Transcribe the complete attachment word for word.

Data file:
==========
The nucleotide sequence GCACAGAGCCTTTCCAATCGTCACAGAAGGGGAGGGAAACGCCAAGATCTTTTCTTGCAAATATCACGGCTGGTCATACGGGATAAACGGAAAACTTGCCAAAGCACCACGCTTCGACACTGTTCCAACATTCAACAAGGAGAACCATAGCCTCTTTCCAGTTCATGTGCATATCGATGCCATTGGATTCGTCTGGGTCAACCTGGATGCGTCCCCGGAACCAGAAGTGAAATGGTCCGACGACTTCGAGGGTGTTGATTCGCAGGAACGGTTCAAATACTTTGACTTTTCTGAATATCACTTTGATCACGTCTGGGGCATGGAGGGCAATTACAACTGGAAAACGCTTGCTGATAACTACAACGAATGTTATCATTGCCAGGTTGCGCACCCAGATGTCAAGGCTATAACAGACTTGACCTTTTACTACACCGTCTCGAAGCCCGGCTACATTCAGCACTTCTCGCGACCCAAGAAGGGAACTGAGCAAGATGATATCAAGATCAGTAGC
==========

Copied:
The nucleotide sequence GCACAGAGCCTTTCCAATCGTCACAGAAGGGGAGGGAAACGCCAAGATCTTTTCTTGCAAATATCACGGCTGGTCATACGGGATAAACGGAAAACTTGCCAAAGCACCACGCTTCGACACTGTTCCAACATTCAACAAGGAGAACCATAGCCTCTTTCCAGTTCATGTGCATATCGATGCCATTGGATTCGTCTGGGTCAACCTGGATGCGTCCCCGGAACCAGAAGTGAAATGGTCCGACGACTTCGAGGGTGTTGATTCGCAGGAACGGTTCAAATACTTTGACTTTTCTGAATATCACTTTGATCACGTCTGGGGCATGGAGGGCAATTACAACTGGAAAACGCTTGCTGATAACTACAACGAATGTTATCATTGCCAGGTTGCGCACCCAGATGTCAAGGCTATAACAGACTTGACCTTTTACTACACCGTCTCGAAGCCCGGCTACATTCAGCACTTCTCGCGACCCAAGAAGGGAACTGAGCAAGATGATATCAAGATCAGTAGC